Maxwell Trial Starts With Fight Over Role in Epstein Crimes
(Bloomberg) -- Ghislaine Maxwell’s trial kicked off with two starkly different narratives about who she is and why she has been charged with sex trafficking.
Maxwell, 59, “is a convenient stand-in” for the failure to prosecute Jeffrey Epstein’s crimes, defense attorney Bobbi Sternheim told jurors in a lower Manhattan courtroom Monday.
But prosecutor Lara Pomerantz said Maxwell and Epstein, her ex-boyfriend and employer, were “partners in crime” and the British socialite played a “central role” in luring girls as young as 14 into the financier’s world, where they were subject to sexual abuse. “Make no mistake: She knew exactly what Epstein was going to do to those children when she sent them inside those massage rooms,” Pomerantz said.
In opening statements that were interrupted three times by prosecutors’ objections, Sternheim attacked the motives of the four women who have accused Maxwell of crimes, saying their stories have changed and that they collected millions from an Epstein victim’s fund and could make more if they cooperated with the government. She argued that at least one accuser was using drugs or living a dangerous lifestyle when they came into his orbit.
Monday’s opening marks the first battle in front of the 12 jurors and six alternates who have been selected to hear what’s expected to be a six-week trial. Maxwell is facing multiple charges, including conspiracy to commit sex trafficking which carries a maximum penalty of 40 years in prison. Epstein, who was also charged with sex-trafficking, committed suicide in 2019 while awaiting trial.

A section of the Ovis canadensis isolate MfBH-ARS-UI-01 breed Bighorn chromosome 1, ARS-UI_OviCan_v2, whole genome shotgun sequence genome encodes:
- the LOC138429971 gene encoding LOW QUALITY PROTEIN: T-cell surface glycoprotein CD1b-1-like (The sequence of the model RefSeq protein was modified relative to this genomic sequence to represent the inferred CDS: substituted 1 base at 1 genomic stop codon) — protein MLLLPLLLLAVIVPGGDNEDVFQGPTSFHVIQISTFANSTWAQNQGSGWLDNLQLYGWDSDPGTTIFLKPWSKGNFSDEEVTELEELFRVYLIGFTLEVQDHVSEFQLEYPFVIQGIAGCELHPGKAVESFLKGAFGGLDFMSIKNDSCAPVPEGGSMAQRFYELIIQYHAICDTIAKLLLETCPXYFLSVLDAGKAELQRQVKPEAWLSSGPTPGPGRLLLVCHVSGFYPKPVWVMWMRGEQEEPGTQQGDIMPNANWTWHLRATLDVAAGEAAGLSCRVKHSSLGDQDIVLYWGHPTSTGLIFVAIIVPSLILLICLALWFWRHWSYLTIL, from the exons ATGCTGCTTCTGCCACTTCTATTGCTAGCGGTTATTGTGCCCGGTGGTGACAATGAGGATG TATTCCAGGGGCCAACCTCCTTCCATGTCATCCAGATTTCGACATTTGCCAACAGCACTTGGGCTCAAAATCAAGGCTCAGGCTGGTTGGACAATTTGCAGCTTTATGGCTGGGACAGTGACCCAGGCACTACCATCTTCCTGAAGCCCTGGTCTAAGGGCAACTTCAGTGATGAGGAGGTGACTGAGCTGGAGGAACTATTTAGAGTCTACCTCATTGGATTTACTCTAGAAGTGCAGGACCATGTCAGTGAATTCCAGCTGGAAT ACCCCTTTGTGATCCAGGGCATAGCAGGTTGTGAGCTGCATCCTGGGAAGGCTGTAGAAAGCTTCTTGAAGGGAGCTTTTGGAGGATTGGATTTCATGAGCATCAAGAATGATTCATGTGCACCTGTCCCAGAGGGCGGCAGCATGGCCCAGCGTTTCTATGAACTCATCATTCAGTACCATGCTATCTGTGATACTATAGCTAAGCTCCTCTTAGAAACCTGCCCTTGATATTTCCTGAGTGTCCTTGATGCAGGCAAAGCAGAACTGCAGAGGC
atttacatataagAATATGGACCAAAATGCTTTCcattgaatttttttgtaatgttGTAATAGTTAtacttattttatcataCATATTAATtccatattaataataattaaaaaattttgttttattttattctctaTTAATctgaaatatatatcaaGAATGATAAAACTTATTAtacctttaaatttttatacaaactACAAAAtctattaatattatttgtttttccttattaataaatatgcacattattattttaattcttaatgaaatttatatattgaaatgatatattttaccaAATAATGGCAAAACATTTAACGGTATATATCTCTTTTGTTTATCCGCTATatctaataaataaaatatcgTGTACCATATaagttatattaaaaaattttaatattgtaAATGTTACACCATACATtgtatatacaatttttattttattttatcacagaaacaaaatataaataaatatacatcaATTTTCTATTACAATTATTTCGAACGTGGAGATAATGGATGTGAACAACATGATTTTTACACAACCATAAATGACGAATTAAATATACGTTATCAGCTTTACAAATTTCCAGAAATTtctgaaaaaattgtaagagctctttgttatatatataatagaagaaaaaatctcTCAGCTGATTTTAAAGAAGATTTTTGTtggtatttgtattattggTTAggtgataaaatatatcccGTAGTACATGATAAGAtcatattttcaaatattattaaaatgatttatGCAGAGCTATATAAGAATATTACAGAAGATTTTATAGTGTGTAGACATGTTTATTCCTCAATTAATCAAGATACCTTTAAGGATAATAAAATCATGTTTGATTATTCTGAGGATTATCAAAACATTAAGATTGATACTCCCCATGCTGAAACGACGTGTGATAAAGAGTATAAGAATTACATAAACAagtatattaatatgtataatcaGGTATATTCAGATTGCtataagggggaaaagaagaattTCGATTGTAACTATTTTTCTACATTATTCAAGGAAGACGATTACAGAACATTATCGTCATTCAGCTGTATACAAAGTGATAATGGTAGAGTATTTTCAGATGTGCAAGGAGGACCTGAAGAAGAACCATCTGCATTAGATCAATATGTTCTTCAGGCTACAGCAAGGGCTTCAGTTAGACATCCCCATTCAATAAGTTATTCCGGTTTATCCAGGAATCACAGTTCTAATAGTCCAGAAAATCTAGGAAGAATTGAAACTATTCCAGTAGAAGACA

At one point during the defense’s opening statements, the government objected to them calling Maxwell a scapegoat.
“She is filling that hole and filling an empty chair,” Sternheim said in response.
Final jury selection for Maxwell hit a snag Monday when three potential jurors failed to show up, including one who told the judge that she or he “forgot” about the trial.
Read More: Maxwell Accusers Impacted by ‘Big Bucks,’ Defense Says
On Tuesday, a 33-year-old juror whose spouse surprised him with last-minute tickets for a Christmas vacation was excused from the trial by the judge. The juror will be replaced with one of the six alternates.
The trial is expected to run for six weeks -- straight through the Christmas holiday.
The government on Tuesday resumed hearing from its first witness -- Lawrence Visoski Jr., who served as a private pilot for Epstein from 1991 to 2019. The prosecutors’ case alleges Maxwell’s criminal behavior took place between 1994 and 2004. Epstein was famous for ferrying prominent figures including Bill Clinton to his homes on a private jet that was nicknamed the Lolita Express by the tabloids.
Visoski is helping set the scene for the jury of Epstein and Maxwell’s life together, providing descriptions of Epstein’s jet-set lifestyle on private helicopters and planes, his five homes and life on Little St. James, a private island in the Caribbean that Epstein owned.
Visoski testified Monday that whatever relationship Epstein and Maxwell had at one time, they no longer exhibited any outward affection for each other by the early 2000s.
“I wouldn’t even categorize it as romantic, more couple-ish,” Visoski said. “I haven’t witnessed them kiss or hold hands.”
The full list of witnesses in the case has been sealed. It’s unclear who will be called next.
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